Zortrax, a 3D printing original equipment manufacturer (OEM) based in Poland, has released a brief case study of Toyota’s incorporation of Zortrax printers into its Polish auto manufacturing operations. Notably, according to Łukasz Kondek, an additive manufacturing (AM) engineer at Toyota’s engine plant in Jelcz, Poland, the Japanese auto giant’s purchase of Zortrax machines has already paid for itself within just one year.
Toyota deploys Zortrax’s layer plastic deposition (LPD) M300 Plus platform to produce a variety of prototypes, jigs and assembly tools critical to the production of automotive engines. The company then prints end-use components based on the prototypes using the M300 Plus, along with other industrial AM machines for the largest parts.
Kondek also pointed out that, although Toyota was already using 3D printing when he started working there about four years ago, the company’s in-house fabrication capabilities have improved dramatically since adopting Zortrax’s technology. The engineer says that LPD-based systems now supply over 95 percent of the Jelcz engine plant’s 3D printed jigs: tools that Toyota, until recently, mostly had to order from subcontractors.
Thus, in addition to reducing costs by shifting to in-house production, Zortrax’s printers have also allowed Toyota to manage its supply chains more effectively, while also giving the latter more direct control over its design process. That last consideration is especially crucial, given that the accelerated innovation that will be required as the EV/hybrid market evolves will surely involve increased trial and error, on the path to blueprint finalization.
Toyota just announced that, in 2022, the company’s European sales increased, as automotive sales in Europe across the board shrank by 11 percent. Resultantly, Toyota’s share of the European auto market grew to 7.3 percent in 2022, which is a record high for the company. That included a 14 percent year-on-year increase in Toyota’s European EV sales.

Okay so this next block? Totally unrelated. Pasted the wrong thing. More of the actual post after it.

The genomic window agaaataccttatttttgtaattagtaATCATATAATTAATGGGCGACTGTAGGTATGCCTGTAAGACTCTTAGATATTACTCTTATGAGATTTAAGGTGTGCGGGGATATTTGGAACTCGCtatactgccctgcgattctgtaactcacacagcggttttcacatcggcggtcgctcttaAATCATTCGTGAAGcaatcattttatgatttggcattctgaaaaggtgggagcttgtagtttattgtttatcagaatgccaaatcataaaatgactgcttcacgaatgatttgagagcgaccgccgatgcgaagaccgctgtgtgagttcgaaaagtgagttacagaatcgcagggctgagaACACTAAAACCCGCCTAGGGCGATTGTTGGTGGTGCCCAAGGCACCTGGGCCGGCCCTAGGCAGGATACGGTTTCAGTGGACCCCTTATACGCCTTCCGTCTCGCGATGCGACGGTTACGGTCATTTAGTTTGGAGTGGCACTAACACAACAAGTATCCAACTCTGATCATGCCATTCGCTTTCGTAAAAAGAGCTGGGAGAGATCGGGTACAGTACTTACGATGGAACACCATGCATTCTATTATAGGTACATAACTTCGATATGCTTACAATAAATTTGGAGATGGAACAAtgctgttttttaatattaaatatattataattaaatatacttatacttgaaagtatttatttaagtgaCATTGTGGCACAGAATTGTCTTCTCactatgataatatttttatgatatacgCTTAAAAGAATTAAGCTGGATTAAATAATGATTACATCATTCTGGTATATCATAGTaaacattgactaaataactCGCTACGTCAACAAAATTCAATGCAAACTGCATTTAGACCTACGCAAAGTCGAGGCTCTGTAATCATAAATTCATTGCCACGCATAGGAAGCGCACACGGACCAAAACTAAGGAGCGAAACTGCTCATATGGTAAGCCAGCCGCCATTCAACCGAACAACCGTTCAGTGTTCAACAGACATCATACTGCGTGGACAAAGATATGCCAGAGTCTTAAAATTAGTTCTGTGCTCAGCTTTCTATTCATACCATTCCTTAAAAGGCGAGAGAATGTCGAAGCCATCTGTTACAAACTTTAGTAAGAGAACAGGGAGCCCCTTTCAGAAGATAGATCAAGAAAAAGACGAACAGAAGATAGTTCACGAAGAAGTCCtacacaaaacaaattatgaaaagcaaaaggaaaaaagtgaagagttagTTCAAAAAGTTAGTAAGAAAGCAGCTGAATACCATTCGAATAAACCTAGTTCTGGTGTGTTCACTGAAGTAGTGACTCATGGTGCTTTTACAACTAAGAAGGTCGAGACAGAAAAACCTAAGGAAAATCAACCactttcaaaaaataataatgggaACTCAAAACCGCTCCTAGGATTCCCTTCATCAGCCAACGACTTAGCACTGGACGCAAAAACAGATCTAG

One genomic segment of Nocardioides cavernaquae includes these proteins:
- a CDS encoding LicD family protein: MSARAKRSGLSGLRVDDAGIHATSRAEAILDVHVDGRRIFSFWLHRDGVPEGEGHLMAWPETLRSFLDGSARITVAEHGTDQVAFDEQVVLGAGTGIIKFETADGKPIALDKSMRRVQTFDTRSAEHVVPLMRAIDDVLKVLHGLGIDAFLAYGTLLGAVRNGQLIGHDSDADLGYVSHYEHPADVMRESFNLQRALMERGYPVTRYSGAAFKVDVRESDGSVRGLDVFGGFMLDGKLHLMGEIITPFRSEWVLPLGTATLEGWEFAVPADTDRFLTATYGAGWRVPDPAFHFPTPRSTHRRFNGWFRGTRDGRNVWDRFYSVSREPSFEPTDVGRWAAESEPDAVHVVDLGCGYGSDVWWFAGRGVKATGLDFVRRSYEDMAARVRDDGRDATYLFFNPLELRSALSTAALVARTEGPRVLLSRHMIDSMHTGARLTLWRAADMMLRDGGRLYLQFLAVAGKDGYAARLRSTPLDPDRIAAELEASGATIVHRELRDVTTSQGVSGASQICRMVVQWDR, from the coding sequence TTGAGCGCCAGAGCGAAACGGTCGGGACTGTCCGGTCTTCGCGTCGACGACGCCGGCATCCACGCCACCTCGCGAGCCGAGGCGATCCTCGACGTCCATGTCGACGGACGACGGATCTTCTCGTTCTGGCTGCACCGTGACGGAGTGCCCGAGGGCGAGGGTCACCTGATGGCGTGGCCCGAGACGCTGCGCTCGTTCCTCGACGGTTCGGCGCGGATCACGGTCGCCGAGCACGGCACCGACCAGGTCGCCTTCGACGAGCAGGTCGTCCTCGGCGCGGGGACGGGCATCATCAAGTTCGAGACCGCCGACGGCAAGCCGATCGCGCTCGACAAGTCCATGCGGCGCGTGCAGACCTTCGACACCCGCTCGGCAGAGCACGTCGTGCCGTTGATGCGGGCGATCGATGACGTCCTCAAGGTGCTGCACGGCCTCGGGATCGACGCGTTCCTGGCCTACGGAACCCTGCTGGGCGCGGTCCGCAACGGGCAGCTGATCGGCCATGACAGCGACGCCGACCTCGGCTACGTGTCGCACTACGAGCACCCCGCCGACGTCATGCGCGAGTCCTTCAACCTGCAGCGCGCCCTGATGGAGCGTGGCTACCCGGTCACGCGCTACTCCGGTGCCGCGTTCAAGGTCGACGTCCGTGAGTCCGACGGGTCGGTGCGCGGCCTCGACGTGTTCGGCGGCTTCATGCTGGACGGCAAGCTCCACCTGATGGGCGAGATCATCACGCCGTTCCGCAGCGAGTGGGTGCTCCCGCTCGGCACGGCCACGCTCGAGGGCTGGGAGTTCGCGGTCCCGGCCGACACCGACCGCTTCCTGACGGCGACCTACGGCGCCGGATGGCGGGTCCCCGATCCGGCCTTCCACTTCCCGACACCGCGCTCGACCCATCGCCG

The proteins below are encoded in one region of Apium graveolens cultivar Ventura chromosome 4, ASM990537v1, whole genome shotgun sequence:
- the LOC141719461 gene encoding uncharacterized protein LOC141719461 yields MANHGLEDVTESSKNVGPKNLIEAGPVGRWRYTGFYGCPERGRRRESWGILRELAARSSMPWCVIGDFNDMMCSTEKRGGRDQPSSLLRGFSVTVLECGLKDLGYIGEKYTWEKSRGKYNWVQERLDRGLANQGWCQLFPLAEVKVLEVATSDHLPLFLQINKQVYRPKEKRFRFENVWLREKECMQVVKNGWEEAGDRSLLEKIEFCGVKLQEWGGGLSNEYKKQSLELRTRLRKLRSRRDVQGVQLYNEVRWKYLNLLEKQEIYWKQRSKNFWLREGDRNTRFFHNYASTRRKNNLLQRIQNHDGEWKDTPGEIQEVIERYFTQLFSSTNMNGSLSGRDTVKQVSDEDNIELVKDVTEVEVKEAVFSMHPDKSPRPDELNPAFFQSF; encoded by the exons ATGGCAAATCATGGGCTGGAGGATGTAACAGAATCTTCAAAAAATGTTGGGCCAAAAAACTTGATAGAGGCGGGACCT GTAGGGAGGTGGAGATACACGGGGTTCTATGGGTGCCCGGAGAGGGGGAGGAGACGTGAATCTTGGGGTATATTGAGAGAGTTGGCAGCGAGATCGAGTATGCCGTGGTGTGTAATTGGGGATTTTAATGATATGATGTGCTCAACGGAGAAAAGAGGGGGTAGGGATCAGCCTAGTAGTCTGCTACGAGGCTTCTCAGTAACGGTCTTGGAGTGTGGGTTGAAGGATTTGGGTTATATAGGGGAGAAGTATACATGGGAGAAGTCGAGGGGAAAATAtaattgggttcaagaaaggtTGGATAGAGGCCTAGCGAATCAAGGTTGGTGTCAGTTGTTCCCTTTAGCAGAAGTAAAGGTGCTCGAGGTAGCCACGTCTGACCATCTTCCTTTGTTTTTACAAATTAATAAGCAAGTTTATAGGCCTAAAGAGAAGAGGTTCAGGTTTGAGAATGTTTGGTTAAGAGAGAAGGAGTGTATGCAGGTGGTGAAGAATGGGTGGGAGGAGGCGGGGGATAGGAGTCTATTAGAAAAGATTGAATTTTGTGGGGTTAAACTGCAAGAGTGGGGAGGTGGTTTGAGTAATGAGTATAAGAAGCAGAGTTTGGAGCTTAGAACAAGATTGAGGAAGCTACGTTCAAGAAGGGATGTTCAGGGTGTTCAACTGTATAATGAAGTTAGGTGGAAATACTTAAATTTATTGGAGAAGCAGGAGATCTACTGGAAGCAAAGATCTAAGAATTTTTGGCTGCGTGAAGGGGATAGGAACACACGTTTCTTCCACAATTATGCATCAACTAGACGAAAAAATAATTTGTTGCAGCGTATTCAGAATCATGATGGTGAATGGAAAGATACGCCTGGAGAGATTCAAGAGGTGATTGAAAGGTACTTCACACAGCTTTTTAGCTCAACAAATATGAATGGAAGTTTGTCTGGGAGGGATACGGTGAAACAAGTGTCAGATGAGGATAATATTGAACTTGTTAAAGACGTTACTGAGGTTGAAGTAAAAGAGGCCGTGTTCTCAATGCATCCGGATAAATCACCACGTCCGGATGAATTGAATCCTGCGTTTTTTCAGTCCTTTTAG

As the European market continues to become more integral to Toyota’s global brand, the company will likely continue to ramp up its production there. In turn, its familiarity and proven success with Zortrax gives the company a definite leg up, in Poland and elsewhere across Europe.
Moreover, the applicability of engine production to other sectors means that, with its Toyota connection, Zortrax already has a potential foothold in the many industries set to expand carbon-reduction efforts. Finally, Poland’s membership in NATO, as well as its being the terminus for the Baltic Pipe, gives both Polish industry in general, and Zortrax specifically, an advantage over larger European manufacturing hubs.
Images courtesy of Zortrax
Subscribe to Our Email Newsletter
Stay up-to-date on all the latest news from the 3D printing industry and receive information and offers from third party vendors.
You May Also Like
How to Win at 3D Printing Acquisitions: the Sandvik Example
As the 3D printing market continues a new phase of growth, this time fueled more likely by large, existing holders of capital, we will see more interesting plays by larger...
3D Printing Webinar and Event Roundup: January 22, 2023
For this weekend’s roundup, the TIPE 3D Printing Conference kicks things off with its third iteration on Tuesday, and ASTM International will hold an AM construction workshop. There will also...
3D Printing News Briefs, January 21, 2023: 3D Printing Camp for Kids, Medical Devices, & More
Let’s get kids 3D printing! Kicking off 3D Printing News Briefs today, Anycubic and Yale Funbotics held virtual camps to introduce children to 3D modeling and 3D printing. Moving on...
3D Printing News Briefs, January 19, 2023: Metal AM Standard, Inkjet 3D Printing, & More
We’re beginning with standards news in today’s 3D Printing News Briefs, before moving on to a business collaboration and a new facility. Risk management and quality assurance provider DNV released...